This list is grossly simplified. We ask the schools to anticipate 40 hours of work for a new server and 10 for an upgrade (where just the last step is done). We would also entertain the idea of using extra hours to streamline the installation and upgrade process. The trick is that any particular school might want an installation now, and then not need anything else for another four months. So the work is kind of spotty, more of something for a side project but not to keep bread on the table.
Anyone interested could contact me. There is no requirement to be in any particular location . . . in fact, the more training I do on IM with that nifty logging feature on, the easier it is to trace back through the steps.
While I'm at it, I've been asked to keep my ears open for a Java programmer who's looking for a 2-year gig to build a concept map tool for another department here at Tufts.
Posted by mike at 3:15 PM
Article on Managing MySQL for OS X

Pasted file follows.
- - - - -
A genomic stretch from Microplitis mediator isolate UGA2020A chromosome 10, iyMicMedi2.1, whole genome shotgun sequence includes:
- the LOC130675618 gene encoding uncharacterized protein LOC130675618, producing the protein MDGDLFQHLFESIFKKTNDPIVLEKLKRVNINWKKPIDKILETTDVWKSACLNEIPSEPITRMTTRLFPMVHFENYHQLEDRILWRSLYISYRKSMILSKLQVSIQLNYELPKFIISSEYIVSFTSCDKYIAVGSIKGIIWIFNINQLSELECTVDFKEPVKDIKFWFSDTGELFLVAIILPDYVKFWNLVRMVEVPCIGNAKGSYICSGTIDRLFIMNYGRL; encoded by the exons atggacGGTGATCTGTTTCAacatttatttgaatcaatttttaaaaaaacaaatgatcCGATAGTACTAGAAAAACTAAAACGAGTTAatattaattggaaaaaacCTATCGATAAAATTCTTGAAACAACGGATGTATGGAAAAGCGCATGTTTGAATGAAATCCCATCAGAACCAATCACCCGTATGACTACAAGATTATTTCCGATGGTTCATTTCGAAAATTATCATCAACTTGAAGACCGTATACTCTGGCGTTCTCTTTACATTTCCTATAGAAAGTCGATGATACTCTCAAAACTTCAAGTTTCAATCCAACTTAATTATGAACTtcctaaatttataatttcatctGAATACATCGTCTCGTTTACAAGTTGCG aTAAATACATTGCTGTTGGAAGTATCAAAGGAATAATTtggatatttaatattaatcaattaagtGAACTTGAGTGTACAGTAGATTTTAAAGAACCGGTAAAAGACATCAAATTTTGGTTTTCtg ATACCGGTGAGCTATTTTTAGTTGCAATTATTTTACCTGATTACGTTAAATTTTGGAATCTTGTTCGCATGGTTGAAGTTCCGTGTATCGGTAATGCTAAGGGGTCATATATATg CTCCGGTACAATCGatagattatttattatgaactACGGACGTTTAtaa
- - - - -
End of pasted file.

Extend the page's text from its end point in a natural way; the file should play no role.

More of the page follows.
O'Reilly Network has a nice article by Robert Daeley on managing MySQL on OS X. Robert starts with getting MySQL running on OS X and then does a brief overview of several tools for OS X. These include MySQL Administrator, YourSQL, phpMyAdmin and the mysql> command-line client. A good introduction to the tools available to folks using MySQL on their Mac.
Posted by mike at 11:42 AM
December 13, 2005
Is MySQL Simple or Complex (or both)?
At last night's Boston MySQL meetup someone raised a point that I've been thinking about off and on for the last day.
The attendee suggested that for years MySQL was the database that didn't have all the frills. It was simple to use, easy to maintain, and performed better than a more complex database. MySQL AB has been working on changing that perception for some time. Misconceptions about lack of transactions and referential integrity have been a battle since back in the 3.23.x days. Now with the release of 5, the message seems to be even stronger. It's no longer the database that it used to be, it's grown up, all of the features that it's been criticized for not having are now there in some form, and a lot more greatness is in the pipe.
So the question is . . . What happens to the people who really just wanted a simple, no frills, easy to use database. Based on the message, MySQL is no longer the database for them. Right?